USA Luge Olympic veteran Jayson Terdiman says he’s retiring
USA Luge slider Jayson Terdiman turned 33 this week, and he spent some of his birthday getting an injection of platelet-rich plasma to relieve tendinitis in his right elbow.
It only reaffirmed his decision that it’s time to move on.
Terdiman — who is bidding to make his third Olympic team with a third different doubles partner — said Wednesday this will be his final season as a competitor. He and teammate Chris Mazdzer are in the process of trying to qualify for this winter’s Beijing Games, which he plans on being his final competitive race.
“Coming back from injury and coming back from surgery, the older I get, the harder it’s going to be,” said Terdiman, who had to recover from a significant shoulder procedure just to get ready for this season. “And I think it’s time for me to move into the next phase of my life, which I do plan on coaching and helping to continue the growth of the program in any aspect that I can.”
Terdiman went to the 2014 Sochi Olympics with Christian Niccum, then competed in the 2018 Pyeongchang Games with Matt Mortensen. If he and Mazdzer qualify, Terdiman would be the first USA Luge athlete to make the Olympics three times with three different doubles partners. Other doubles sliders have represented USA Luge in at least three Olympics, but never with so many different teammates.
He considered retiring after the 2018 Games, then pushed aside the idea after realizing he was essentially the last slider left in the program with significant doubles experience. He teamed up with Mazdzer — who also competes in singles — the following season and they’ve been together since.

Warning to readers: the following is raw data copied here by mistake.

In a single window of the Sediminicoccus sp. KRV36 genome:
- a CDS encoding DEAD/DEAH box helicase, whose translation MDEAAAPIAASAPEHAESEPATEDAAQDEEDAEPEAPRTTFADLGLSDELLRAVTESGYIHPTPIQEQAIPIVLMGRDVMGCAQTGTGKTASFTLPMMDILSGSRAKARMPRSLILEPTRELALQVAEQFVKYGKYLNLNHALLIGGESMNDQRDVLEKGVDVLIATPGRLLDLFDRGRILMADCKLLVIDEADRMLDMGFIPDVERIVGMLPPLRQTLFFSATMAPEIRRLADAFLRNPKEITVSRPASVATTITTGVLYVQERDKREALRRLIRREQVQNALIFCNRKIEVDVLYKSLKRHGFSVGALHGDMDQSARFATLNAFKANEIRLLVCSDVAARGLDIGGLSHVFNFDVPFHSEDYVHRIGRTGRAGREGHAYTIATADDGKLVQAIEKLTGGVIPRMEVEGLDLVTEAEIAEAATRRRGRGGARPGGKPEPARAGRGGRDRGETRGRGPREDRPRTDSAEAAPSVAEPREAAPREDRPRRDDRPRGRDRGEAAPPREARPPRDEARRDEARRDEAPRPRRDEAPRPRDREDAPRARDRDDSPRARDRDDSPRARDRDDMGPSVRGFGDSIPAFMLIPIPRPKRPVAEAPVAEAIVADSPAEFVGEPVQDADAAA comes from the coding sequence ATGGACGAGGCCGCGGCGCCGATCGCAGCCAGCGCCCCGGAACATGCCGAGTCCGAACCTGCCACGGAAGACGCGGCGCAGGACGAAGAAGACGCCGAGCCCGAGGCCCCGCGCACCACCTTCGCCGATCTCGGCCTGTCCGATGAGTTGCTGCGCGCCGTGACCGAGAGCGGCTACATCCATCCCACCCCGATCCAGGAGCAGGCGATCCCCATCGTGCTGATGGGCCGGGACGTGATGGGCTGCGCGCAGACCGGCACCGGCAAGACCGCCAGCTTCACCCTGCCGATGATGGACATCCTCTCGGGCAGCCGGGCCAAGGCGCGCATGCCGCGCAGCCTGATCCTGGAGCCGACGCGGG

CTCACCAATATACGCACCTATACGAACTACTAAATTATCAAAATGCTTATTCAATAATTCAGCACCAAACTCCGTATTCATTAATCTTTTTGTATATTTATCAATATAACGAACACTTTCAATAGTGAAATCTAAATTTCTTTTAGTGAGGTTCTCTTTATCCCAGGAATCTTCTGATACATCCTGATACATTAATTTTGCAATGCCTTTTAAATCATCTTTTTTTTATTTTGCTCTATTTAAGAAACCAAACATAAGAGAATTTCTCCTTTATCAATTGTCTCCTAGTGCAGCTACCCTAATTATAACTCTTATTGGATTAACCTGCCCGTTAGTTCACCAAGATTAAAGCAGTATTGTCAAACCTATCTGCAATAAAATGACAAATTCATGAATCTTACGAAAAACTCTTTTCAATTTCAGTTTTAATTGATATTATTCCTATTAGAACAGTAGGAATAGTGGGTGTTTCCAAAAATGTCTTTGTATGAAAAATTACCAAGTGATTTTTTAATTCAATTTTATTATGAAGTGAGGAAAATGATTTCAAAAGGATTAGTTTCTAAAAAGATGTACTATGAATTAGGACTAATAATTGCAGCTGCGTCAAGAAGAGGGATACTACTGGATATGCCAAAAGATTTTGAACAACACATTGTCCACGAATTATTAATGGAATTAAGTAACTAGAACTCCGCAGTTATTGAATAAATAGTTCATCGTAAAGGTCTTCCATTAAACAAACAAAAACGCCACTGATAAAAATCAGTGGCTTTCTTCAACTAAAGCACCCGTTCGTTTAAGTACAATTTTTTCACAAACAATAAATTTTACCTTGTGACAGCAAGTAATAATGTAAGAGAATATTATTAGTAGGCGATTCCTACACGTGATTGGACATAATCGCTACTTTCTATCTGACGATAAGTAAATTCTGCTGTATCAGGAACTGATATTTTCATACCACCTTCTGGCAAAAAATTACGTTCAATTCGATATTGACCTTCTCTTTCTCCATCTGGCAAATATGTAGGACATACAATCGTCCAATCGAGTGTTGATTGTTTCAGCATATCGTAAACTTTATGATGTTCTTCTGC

“I love the sport. It’s a lot of fun. I still have fun every day,” Terdiman said. “But I’m at the point now where my body isn’t holding up the way I’d like.”
The timing is also better now to step aside. USA Luge has some promising young doubles teams with World Cup-level experience. Zack DiGregorio and Sean Hollander are in their first season together, and Dana Kellogg and Duncan Segger are another team that has already had some success.
“The doubles program will be left in great hands,” Terdiman said. “These kids are great sliders. They’re great learners. They’re working very hard.”
Terdiman has been talking with USA Luge officials over the last couple years about what his potential role could be within the program starting next season. He’ll have plenty of options, with coaching and sled-building — one of his passions — probably the two most logical ones.
Nothing has been finalized, though the national team has made clear there will be something for Terdiman to do, with the details probably not getting worked out until after the Beijing Games, so he and Mazdzer can focus on their final slides together.
“We’re really enjoying the fact that we started as doubles together as kids, and for me, it’s come full circle,” Terdiman said.
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